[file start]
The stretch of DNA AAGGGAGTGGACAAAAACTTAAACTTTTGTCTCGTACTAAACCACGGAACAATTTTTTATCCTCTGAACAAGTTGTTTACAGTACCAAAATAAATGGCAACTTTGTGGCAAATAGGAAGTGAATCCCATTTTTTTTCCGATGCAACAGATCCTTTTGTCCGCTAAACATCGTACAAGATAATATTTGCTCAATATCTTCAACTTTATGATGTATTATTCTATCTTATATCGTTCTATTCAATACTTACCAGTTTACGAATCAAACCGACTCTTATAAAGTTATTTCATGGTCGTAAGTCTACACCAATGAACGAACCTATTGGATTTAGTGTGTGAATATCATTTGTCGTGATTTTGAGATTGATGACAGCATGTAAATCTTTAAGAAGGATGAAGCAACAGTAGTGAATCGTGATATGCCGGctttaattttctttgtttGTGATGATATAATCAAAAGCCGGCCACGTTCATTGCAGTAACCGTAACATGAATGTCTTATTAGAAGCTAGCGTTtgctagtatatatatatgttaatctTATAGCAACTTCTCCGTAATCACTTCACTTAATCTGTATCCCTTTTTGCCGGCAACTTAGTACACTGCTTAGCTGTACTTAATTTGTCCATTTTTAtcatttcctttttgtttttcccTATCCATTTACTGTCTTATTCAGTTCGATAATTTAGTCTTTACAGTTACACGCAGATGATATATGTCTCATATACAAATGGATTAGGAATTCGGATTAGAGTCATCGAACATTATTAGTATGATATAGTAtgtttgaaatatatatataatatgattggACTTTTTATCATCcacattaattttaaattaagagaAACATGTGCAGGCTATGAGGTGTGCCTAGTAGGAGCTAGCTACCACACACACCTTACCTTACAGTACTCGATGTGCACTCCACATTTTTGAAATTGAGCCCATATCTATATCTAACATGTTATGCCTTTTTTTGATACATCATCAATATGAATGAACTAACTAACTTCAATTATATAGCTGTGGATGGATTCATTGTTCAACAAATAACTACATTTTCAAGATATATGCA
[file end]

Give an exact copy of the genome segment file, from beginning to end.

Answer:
The stretch of DNA AAGGGAGTGGACAAAAACTTAAACTTTTGTCTCGTACTAAACCACGGAACAATTTTTTATCCTCTGAACAAGTTGTTTACAGTACCAAAATAAATGGCAACTTTGTGGCAAATAGGAAGTGAATCCCATTTTTTTTCCGATGCAACAGATCCTTTTGTCCGCTAAACATCGTACAAGATAATATTTGCTCAATATCTTCAACTTTATGATGTATTATTCTATCTTATATCGTTCTATTCAATACTTACCAGTTTACGAATCAAACCGACTCTTATAAAGTTATTTCATGGTCGTAAGTCTACACCAATGAACGAACCTATTGGATTTAGTGTGTGAATATCATTTGTCGTGATTTTGAGATTGATGACAGCATGTAAATCTTTAAGAAGGATGAAGCAACAGTAGTGAATCGTGATATGCCGGctttaattttctttgtttGTGATGATATAATCAAAAGCCGGCCACGTTCATTGCAGTAACCGTAACATGAATGTCTTATTAGAAGCTAGCGTTtgctagtatatatatatgttaatctTATAGCAACTTCTCCGTAATCACTTCACTTAATCTGTATCCCTTTTTGCCGGCAACTTAGTACACTGCTTAGCTGTACTTAATTTGTCCATTTTTAtcatttcctttttgtttttcccTATCCATTTACTGTCTTATTCAGTTCGATAATTTAGTCTTTACAGTTACACGCAGATGATATATGTCTCATATACAAATGGATTAGGAATTCGGATTAGAGTCATCGAACATTATTAGTATGATATAGTAtgtttgaaatatatatataatatgattggACTTTTTATCATCcacattaattttaaattaagagaAACATGTGCAGGCTATGAGGTGTGCCTAGTAGGAGCTAGCTACCACACACACCTTACCTTACAGTACTCGATGTGCACTCCACATTTTTGAAATTGAGCCCATATCTATATCTAACATGTTATGCCTTTTTTTGATACATCATCAATATGAATGAACTAACTAACTTCAATTATATAGCTGTGGATGGATTCATTGTTCAACAAATAACTACATTTTCAAGATATATGCA